Fear of Being Happy: How To Overcome Cherophobia?

Last Update on July 18, 2023 : Published on September 18, 2021

Have you been in a situation where you were extremely happy but feared expressing it? I sometimes hold my happiness because I fear that I will jinx it! You do that too or am I the only one doing this?

When this fear comes once in a while it’s completely fine. It may be your past that’s making you feel that way. The problem arises when the fear of being happy crawls in very frequently. It is unbelievable that there are many, many of us who fear happiness.

I can’t even imagine their pain. Having said that, we need to break this way of being. It is not good to feel that way all the time. Being able to experience happiness is very good for your mind, body and soul.

If you fear being happy then this blog is for you. Learn to identify its signs and how to overcome it with us…

What is Cherophobia?

What is Cherophobia

When we break cherophobia into two, Chero (Chiaro, Greek word) means ‘to rejoice’ which is to feel, express and experience happiness. And we all know by now that phobia means ‘to fear something’. Cherophobia is the fear of being happy.

Anybody who is afraid of happiness can be considered as a Cherophobic. When you have a phobia of a certain thing the fear is at its highest intensity. Immense fear is about the happiness being taken away from you.

The fear is mostly guided by the thought that if you feel happy something will happen and will take away from happiness. So, to avoid any bad thing happening you sacrifice your happiness. You might begin to think ‘If I don’t feel happy then nothing bad will happen.’

Hence, whenever you are in a state of happiness your fear rushes in to tell you that now something horrible is going to happen. This is called Cherophobia, a fear of being happy.

“Why Am I Afraid of Being Happy?”

Why am I afraid of being happy

There are many reasons behind your fear. It depends on how you define happiness and fear. Many people develop phobias because of previous negative experiences. Some may start feeling afraid of seeing others struggle.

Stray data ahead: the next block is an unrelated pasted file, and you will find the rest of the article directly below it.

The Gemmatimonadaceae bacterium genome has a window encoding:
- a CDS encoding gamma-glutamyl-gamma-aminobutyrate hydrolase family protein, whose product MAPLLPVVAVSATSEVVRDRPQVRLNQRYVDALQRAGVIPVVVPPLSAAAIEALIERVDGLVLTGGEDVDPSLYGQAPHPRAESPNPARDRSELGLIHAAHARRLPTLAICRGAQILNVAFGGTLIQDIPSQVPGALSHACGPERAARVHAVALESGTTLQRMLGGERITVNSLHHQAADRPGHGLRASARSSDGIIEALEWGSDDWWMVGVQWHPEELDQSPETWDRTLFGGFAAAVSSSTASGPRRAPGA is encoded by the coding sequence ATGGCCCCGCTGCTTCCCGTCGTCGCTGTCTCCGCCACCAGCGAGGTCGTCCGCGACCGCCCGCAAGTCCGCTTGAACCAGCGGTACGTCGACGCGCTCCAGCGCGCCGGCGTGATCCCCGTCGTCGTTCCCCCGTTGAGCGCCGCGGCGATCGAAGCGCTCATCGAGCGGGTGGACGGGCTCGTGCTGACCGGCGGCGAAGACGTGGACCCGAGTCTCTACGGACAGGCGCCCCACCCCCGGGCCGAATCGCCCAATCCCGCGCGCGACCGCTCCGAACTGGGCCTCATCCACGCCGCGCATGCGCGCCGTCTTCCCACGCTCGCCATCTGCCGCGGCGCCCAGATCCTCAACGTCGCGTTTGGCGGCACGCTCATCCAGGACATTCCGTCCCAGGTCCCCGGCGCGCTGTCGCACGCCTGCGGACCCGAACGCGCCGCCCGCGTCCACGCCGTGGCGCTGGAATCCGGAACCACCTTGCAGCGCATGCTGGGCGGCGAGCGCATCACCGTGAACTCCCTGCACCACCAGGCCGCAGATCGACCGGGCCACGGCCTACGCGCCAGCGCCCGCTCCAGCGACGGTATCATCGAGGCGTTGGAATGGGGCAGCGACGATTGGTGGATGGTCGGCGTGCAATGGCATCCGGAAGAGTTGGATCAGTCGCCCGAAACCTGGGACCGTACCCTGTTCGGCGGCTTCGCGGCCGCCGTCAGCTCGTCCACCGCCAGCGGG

There can be any reason causing cherophobia but some of the most common thoughts that make you feel this way are:

  • Cognitive Belief

If you have a negative core belief about your happiness, then it can contribute to the fear of being happy. You may think that if you are happy, something will happen to sabotage your happiness. There is a constant fear of your happiness being taken away. Hence, fear makes you avoid being happy.

  • Guilt

Guilt is another reason why you may fear being happy. You may think that in this sad suffering world, how can one be happy? This thought messes up your life, trust me! Many of us feel guilty about how we can be happy when others are suffering.

  • Fear of Losing Loved Ones

Another cause of cherophobia could be an irrational fear of losing loved ones. You may believe that if you express happiness it will turn friends into foes. Now, you must have seen this in movies, no one is happy with another’s success.

So people begin to work towards killing the other’s happiness. Simply put, your happiness will make others envious and they might act in a way that will destroy your happiness.

  • Fear of Being Judged

Cherophobia can be caused by another fear, that is, the fear of being judged, socially. You may fear that others may label you as selfish if you pursue happiness. Many of us, unfortunately, believe that seeking happiness is a self-centered act and should not be doing it for ourselves.

  • Perfectionism

If you’re a perfectionist, then you tend to put productivity and performance as your top priority. Because of this priority, you may feel that chasing happiness is a waste of time. It may also lead to an irrational belief that happiness might ruin the time that you may spend on completing tasks.

  • Depression

Mental health disorders such as depression can also be a cause of cherophobia, the fear of being happy. This disorder creates negative thinking, low mood, and hopelessness.

If you have depression, then you may feel that no matter who you hang out with or where you will never be happy. Therefore, you may fear being happy, because it might be an indication that something negative will follow if you’re happy.

Also read: Expectation v/s Reality: Is The Stress Robbing Your Happiness?

How Do I know I have a Fear of Being Happy?